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The ecology of Astropecten irregularis and its potential role as a benthic predator in a soft-sediment community.

Freeman, Steven Mark. (1999) The ecology of Astropecten irregularis and its potential role as a benthic predator in a soft-sediment community. PhD thesis, Prifysgol Bangor University.

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Abstract

Astropecten irregularis is an important predator in the structure and organization of subtidal soft-sediment communities. Seasonal changes in the population dynamics of A. irregularis and its prey exhibit complex interactions with each other and the physical environment e. g. substrate, seawater temperature and tides. The dietary characteristics of A. irregularis has been examined at sites throughout the southern and western coastal waters of the British Isles. Although A. irregularis shows a strong seasonal preference for juvenile bivalves e. g. Spisula subtruncata, its diet broadly reflects the relative availability of prey and includes crustaceans, gastropods, polychaetes and echinoderms. During winter starfish migrate off-shore into deep water and during summer they form spawning assemblagesC. hangesi n the arm length (growth) of A. irregularis is seasonal, where maximal growth occurs between mid-summer and mid-autumn. Cluster analysis and multi-dimensional scaling proved to be useful tools in the identification of seasonal patterns in the starfish diet. Laboratory experiments and x-ray radiographs were used to examine prey selection; interactions between prey density, prey survival within the starfish stomach (which varies with predator size) and prey profitability were identified. Capture and ingestion of different molluscan, crustacean and echinoderm prey have been described. Freshly caught starfish exhibited an endogenously controlled quadri-diurnal locomotory activity under continuous darkness, which coincided with expected slack water at high and low tides. In a laboratory flume starfish burrow into the sediment in response to strong water currents and form subsurface aggregations. The distribution and occurrence of the polynoid commensal Acholoe squamosa and its host A. irregularis is also reported.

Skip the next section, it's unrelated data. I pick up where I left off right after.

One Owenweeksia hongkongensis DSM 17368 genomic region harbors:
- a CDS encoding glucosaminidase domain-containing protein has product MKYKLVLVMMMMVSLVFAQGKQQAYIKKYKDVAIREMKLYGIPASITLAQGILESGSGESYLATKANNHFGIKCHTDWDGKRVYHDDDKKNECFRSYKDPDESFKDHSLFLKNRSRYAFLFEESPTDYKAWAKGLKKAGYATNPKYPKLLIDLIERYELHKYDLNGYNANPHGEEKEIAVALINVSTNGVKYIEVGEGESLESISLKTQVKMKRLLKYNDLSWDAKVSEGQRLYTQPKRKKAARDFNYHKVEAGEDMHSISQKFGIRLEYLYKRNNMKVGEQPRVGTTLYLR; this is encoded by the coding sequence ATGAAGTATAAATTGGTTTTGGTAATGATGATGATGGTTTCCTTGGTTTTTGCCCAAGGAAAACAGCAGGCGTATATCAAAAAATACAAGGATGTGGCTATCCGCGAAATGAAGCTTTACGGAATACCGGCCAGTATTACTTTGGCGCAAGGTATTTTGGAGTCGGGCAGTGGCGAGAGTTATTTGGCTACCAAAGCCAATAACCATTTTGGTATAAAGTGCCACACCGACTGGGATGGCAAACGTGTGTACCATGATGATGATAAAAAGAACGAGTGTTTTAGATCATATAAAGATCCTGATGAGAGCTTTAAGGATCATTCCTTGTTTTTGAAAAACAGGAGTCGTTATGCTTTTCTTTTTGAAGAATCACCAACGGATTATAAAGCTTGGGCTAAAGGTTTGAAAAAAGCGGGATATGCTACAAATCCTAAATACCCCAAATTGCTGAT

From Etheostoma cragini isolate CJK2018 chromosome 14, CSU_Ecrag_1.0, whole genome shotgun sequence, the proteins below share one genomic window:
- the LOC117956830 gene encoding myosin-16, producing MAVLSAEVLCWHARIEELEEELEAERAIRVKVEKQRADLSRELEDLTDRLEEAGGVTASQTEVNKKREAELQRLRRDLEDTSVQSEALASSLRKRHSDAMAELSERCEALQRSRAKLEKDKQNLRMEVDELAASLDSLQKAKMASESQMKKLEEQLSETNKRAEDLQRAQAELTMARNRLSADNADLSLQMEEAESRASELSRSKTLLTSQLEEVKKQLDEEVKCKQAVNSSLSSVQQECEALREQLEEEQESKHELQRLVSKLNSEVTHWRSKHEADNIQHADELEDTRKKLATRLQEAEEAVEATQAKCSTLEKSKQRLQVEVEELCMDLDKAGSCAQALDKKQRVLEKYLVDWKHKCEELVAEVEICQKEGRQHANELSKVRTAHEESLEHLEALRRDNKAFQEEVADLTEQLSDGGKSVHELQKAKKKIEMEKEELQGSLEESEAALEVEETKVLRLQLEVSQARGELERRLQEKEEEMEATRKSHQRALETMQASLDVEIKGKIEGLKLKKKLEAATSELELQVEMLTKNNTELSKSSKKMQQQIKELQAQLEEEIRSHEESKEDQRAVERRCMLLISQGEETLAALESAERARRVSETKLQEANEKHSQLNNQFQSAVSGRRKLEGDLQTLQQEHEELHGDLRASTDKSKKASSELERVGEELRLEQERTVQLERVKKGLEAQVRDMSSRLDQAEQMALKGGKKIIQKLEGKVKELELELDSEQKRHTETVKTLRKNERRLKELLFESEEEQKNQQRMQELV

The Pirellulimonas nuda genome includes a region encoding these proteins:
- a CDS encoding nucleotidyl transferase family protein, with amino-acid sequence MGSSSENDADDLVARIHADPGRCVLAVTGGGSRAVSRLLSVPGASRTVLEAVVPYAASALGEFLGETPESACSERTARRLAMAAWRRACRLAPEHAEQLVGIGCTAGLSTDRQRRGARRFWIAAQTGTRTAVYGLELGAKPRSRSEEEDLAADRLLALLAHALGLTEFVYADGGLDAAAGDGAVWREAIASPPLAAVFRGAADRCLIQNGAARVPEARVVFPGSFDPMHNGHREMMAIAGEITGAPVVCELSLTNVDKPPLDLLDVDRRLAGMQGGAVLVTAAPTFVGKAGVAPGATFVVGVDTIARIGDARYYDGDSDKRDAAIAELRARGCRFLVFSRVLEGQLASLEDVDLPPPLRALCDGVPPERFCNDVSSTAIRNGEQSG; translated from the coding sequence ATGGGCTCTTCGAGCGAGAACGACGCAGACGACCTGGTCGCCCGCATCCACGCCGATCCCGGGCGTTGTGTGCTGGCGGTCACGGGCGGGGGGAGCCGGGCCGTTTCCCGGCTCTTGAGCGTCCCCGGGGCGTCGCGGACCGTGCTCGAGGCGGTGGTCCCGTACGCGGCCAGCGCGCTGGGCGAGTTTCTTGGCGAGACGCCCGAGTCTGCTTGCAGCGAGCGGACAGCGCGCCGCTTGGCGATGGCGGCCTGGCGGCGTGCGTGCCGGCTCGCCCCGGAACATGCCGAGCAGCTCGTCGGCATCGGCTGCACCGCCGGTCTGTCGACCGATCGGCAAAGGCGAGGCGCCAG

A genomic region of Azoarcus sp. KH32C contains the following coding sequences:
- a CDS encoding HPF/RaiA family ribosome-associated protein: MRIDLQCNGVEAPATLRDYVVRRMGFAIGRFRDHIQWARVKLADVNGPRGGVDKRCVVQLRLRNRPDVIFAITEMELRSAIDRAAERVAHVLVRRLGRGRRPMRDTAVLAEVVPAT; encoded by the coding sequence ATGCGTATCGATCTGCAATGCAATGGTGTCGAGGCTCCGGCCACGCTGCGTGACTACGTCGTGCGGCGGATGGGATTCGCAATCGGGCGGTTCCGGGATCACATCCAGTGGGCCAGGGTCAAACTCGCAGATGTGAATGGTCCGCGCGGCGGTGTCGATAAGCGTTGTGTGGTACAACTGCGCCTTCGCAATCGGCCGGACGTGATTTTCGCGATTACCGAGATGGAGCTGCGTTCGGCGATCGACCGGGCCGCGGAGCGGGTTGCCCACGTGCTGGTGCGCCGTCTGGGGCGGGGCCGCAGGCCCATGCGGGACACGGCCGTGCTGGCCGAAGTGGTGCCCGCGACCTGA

Item Type: Thesis (PhD)
Uncontrolled Keywords: Ecology
Subjects: Degree Thesis
Departments: College of Natural Sciences > School of Ocean Sciences
Degree Thesis
Date Deposited: 14 May 2015 02:58
Last Modified: 07 Mar 2016 15:20
URI: http://e.bangor.ac.uk/id/eprint/3916
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